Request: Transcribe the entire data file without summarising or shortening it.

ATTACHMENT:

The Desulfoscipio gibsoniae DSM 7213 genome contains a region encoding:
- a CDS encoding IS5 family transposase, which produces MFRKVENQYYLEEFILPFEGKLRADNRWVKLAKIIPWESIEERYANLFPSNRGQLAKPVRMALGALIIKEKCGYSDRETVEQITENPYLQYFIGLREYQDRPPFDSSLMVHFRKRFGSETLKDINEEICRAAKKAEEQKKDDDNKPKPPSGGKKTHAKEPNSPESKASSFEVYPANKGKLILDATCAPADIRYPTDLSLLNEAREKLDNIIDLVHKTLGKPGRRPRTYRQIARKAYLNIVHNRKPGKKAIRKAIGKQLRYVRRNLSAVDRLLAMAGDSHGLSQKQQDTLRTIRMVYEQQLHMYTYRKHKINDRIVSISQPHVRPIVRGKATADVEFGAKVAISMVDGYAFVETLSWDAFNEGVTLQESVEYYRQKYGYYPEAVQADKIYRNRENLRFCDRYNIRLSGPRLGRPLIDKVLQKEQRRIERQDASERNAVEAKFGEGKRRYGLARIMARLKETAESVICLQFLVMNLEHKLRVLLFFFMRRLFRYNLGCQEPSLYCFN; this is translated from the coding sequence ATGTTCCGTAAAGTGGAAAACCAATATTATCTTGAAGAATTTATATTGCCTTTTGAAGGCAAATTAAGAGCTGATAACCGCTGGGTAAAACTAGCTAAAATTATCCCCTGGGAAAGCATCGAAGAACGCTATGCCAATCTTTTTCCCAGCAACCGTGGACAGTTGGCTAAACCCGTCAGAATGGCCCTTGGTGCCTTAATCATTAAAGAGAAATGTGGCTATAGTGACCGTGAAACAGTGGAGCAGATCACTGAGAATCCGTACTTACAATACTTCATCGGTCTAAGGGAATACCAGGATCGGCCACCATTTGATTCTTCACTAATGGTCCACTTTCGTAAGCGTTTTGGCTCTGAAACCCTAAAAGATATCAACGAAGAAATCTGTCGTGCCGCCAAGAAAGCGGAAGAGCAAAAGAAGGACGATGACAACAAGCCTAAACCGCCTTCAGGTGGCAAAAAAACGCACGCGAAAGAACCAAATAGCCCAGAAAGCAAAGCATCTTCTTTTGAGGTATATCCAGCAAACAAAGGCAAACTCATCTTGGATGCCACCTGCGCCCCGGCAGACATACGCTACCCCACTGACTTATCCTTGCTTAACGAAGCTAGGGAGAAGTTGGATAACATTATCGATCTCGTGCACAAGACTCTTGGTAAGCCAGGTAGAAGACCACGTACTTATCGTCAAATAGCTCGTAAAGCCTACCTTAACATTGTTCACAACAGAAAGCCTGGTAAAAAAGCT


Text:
The Desulfoscipio gibsoniae DSM 7213 genome contains a region encoding:
- a CDS encoding IS5 family transposase, which produces MFRKVENQYYLEEFILPFEGKLRADNRWVKLAKIIPWESIEERYANLFPSNRGQLAKPVRMALGALIIKEKCGYSDRETVEQITENPYLQYFIGLREYQDRPPFDSSLMVHFRKRFGSETLKDINEEICRAAKKAEEQKKDDDNKPKPPSGGKKTHAKEPNSPESKASSFEVYPANKGKLILDATCAPADIRYPTDLSLLNEAREKLDNIIDLVHKTLGKPGRRPRTYRQIARKAYLNIVHNRKPGKKAIRKAIGKQLRYVRRNLSAVDRLLAMAGDSHGLSQKQQDTLRTIRMVYEQQLHMYTYRKHKINDRIVSISQPHVRPIVRGKATADVEFGAKVAISMVDGYAFVETLSWDAFNEGVTLQESVEYYRQKYGYYPEAVQADKIYRNRENLRFCDRYNIRLSGPRLGRPLIDKVLQKEQRRIERQDASERNAVEAKFGEGKRRYGLARIMARLKETAESVICLQFLVMNLEHKLRVLLFFFMRRLFRYNLGCQEPSLYCFN; this is translated from the coding sequence ATGTTCCGTAAAGTGGAAAACCAATATTATCTTGAAGAATTTATATTGCCTTTTGAAGGCAAATTAAGAGCTGATAACCGCTGGGTAAAACTAGCTAAAATTATCCCCTGGGAAAGCATCGAAGAACGCTATGCCAATCTTTTTCCCAGCAACCGTGGACAGTTGGCTAAACCCGTCAGAATGGCCCTTGGTGCCTTAATCATTAAAGAGAAATGTGGCTATAGTGACCGTGAAACAGTGGAGCAGATCACTGAGAATCCGTACTTACAATACTTCATCGGTCTAAGGGAATACCAGGATCGGCCACCATTTGATTCTTCACTAATGGTCCACTTTCGTAAGCGTTTTGGCTCTGAAACCCTAAAAGATATCAACGAAGAAATCTGTCGTGCCGCCAAGAAAGCGGAAGAGCAAAAGAAGGACGATGACAACAAGCCTAAACCGCCTTCAGGTGGCAAAAAAACGCACGCGAAAGAACCAAATAGCCCAGAAAGCAAAGCATCTTCTTTTGAGGTATATCCAGCAAACAAAGGCAAACTCATCTTGGATGCCACCTGCGCCCCGGCAGACATACGCTACCCCACTGACTTATCCTTGCTTAACGAAGCTAGGGAGAAGTTGGATAACATTATCGATCTCGTGCACAAGACTCTTGGTAAGCCAGGTAGAAGACCACGTACTTATCGTCAAATAGCTCGTAAAGCCTACCTTAACATTGTTCACAACAGAAAGCCTGGTAAAAAAGCT